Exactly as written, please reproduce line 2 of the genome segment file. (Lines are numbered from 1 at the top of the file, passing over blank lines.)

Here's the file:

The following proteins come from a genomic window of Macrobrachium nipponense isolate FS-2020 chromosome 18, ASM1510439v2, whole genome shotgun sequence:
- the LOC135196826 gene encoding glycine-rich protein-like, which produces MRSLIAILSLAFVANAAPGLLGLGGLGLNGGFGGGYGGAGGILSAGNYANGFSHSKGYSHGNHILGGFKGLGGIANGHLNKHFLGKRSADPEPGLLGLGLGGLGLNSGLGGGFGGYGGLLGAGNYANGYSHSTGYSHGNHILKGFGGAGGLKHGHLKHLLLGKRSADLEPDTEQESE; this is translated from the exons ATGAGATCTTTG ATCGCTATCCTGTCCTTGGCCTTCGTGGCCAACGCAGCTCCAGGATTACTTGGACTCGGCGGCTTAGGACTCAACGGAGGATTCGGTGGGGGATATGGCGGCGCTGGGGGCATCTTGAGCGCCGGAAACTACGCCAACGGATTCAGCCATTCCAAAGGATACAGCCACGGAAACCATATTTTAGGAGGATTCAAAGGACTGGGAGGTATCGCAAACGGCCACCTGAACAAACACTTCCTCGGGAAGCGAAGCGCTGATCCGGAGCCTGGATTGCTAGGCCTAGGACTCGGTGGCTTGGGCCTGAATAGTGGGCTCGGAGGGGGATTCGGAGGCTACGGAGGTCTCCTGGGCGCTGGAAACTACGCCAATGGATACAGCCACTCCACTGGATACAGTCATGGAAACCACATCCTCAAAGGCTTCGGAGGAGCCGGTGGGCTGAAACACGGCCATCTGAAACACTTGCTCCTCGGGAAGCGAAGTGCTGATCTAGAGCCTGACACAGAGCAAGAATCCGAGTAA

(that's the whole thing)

- the LOC135196826 gene encoding glycine-rich protein-like, which produces MRSLIAILSLAFVANAAPGLLGLGGLGLNGGFGGGYGGAGGILSAGNYANGFSHSKGYSHGNHILGGFKGLGGIANGHLNKHFLGKRSADPEPGLLGLGLGGLGLNSGLGGGFGGYGGLLGAGNYANGYSHSTGYSHGNHILKGFGGAGGLKHGHLKHLLLGKRSADLEPDTEQESE; this is translated from the exons ATGAGATCTTTG ATCGCTATCCTGTCCTTGGCCTTCGTGGCCAACGCAGCTCCAGGATTACTTGGACTCGGCGGCTTAGGACTCAACGGAGGATTCGGTGGGGGATATGGCGGCGCTGGGGGCATCTTGAGCGCCGGAAACTACGCCAACGGATTCAGCCATTCCAAAGGATACAGCCACGGAAACCATATTTTAGGAGGATTCAAAGGACTGGGAGGTATCGCAAACGGCCACCTGAACAAACACTTCCTCGGGAAGCGAAGCGCTGATCCGGAGCCTGGATTGCTAGGCCTAGGACTCGGTGGCTTGGGCCTGAATAGTGGGCTCGGAGGGGGATTCGGAGGCTACGGAGGTCTCCTGGGCGCTGGAAACTACGCCAATGGATACAGCCACTCCACTGGATACAGTCATGGAAACCACATCCTCAAAGGCTTCGGAGGAGCCGGTGGGCTGAAACACGGCCATCTGAAACACTTGCTCCTCGGGAAGCGAAGTGCTGATCTAGAGCCTGACACAGAGCAAGAATCCGAGTAA